This is the second in a series of guest posts by Judi Jennings called “Asking Tough Questions About Creative Placemaking.” Her posts highlight analysis and action ideas from interviews with some of the best minds in placemaking and philanthropy. The interviews are part of the Creative Placemaking From the Community Up project, which is supported by the National Endowment for the Arts Our Town Knowledge Building program.
While increasing public safety is sometimes a stated goal of creative placemaking, the complex relationships between safety, incarceration, and place are rarely discussed. Exploring these relationships calls for new ways of thinking that transcend binary categories such as urban and rural, arts and culture, justice-involved youth and adults.
In her paradigm-shifting book Emergent Strategy: Shaping Change and Changing Worlds, adrienne maree brown inspires new ways of thinking about change. Emergence is how we change, she says. Emergence notices how small actions and connections can create complex systems.
Powerfully grounded in nature, brown identifies six core elements of emergent strategy. While duly noting that all six are deeply interrelated, two elements helped me see the links between safety, incarceration, and placemaking in new ways. One combines interdependence (moving from me to we) and decentralization (how we grow from our roots up and not from our top down). The second is resilience: how we recover and transform. What can these elements tell us about complex systems of safety, incarceration, and place in the two arts-based, geographically specific emergent strategies described here?
Storytelling, Interdependence, & Rural Safety
Do arts, culture, and creative placemaking have a role to play in advancing public safety and addressing criminal justice reform, especially for youth, in rural areas? Rural LISC (Local Initiatives Support Corporation) Program Director Bob Reeder says yes. Rural LISC values collaboration and encompasses 86 rural community-based organizations working to identify challenges and opportunities and deliver the most appropriate support to meet local needs.
In 2015, a coalition of LISC partners in Berea, Kentucky, received a grant from the Byrne Criminal Justice Innovation (BCJI) program, which helps communities, local law enforcement, and researchers collaborate in tackling crime in specific places.
Although based in a small town, the program focused on young people in a wide swath of central Appalachia. Considering cultural research as a pillar, project staff worked to include young people, along with local police, faith leaders, educators, and even school bus drivers (since rural youth can spend up to two hours a day on busses).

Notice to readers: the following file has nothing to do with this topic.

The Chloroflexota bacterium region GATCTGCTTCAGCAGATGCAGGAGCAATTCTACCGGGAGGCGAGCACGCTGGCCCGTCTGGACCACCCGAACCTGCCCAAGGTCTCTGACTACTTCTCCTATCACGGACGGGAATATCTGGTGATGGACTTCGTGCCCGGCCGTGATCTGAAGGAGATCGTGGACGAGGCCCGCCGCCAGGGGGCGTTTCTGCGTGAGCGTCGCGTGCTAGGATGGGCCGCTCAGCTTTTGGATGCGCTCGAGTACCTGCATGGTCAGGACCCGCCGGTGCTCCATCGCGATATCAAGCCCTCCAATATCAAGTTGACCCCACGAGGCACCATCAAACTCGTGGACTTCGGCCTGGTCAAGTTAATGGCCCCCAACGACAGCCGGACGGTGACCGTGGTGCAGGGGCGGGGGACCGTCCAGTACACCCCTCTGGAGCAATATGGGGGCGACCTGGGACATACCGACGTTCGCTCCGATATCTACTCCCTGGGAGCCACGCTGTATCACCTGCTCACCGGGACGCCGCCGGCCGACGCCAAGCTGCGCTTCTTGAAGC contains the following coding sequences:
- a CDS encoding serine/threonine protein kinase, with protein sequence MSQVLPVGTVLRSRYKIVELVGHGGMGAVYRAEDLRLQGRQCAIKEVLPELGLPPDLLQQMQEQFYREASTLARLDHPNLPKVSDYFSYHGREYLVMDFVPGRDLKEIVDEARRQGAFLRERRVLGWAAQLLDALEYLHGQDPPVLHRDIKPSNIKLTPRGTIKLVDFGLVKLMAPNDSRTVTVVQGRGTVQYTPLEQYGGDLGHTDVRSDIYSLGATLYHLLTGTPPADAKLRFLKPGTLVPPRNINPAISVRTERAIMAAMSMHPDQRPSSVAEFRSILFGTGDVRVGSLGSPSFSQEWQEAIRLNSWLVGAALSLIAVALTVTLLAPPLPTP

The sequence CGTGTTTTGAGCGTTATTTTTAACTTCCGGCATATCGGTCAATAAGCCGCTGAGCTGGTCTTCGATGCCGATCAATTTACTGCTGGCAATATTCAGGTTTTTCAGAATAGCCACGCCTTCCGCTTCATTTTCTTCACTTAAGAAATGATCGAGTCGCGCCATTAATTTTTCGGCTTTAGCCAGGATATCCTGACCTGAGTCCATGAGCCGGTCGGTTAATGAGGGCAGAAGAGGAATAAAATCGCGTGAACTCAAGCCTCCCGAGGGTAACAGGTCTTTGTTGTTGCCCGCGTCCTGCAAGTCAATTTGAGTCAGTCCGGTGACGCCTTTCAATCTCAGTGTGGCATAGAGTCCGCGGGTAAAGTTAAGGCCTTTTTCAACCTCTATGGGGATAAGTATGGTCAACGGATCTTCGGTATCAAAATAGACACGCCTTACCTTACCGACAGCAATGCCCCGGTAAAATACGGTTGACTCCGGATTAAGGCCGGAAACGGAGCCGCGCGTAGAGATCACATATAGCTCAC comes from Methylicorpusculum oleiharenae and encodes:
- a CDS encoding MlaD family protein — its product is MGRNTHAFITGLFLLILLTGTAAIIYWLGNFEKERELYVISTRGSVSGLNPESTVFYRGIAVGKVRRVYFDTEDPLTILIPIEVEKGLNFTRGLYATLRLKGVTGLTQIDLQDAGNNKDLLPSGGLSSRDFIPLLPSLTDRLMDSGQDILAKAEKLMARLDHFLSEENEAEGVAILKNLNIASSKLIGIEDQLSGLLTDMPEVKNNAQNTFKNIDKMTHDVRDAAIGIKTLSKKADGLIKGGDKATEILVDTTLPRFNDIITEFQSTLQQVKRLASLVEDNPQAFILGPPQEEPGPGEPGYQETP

Understanding the power of storytelling in Appalachian culture, the staff interviewed community members, especially youth, about what constitutes risky behaviors and what can increase individual and community safety. This place-based research revealed that risky rural “hotspots,” unlike urban ones, are often planned by social media and shift from place to place. The interviews helped replace former “hotspots” with “bright spots,” where youth can gather for positive purposes. The interviews proved to be so valuable that Berea College preserved them in their archives. You can read more about this initiative on LISC’s website.
What Rural LISC is aiming to do, Reeder explains, is spin off localized problem solving to create new possibilities and erase old differences. His organization works in ways that are multi-racial and multi-generational to transform “good ol’ boy” culture and encourage the discovery of assets. “If we think intentionally, we can recreate communal ways of building goodwill,” he says. “That is what art and culture do for us: they help us remember community.”
To me, what Reeder describes is a beautiful example of brown’s element of interdependence and decentralization connecting individuals, communities, and placemaking to strengthen local systems of safety.
Urban Incarceration, Children’s Health, & Resilience
The relationship between public safety and incarceration is often assumed but seldom discussed openly. One reason is that the terrain of incarceration is shifting and murky. For example, the Vera Institute of Justice recently reported that while incarceration is declining in many urban areas, it is increasing in some rural places. The report also identified uneven progress in decarceration between state prisons and local jails in urban areas.
I have firsthand experience with the Louisville, Kentucky, Metro Jail, as director of an initiative called The Special Project, which was initiated there in 2008. Through the project, teams of art activities leaders create weekly art projects with children and their caregivers while they await video visitations with their incarcerated loved ones. The art activities are designed to strengthen protective factors that nurture family bonds and reduce toxic stress.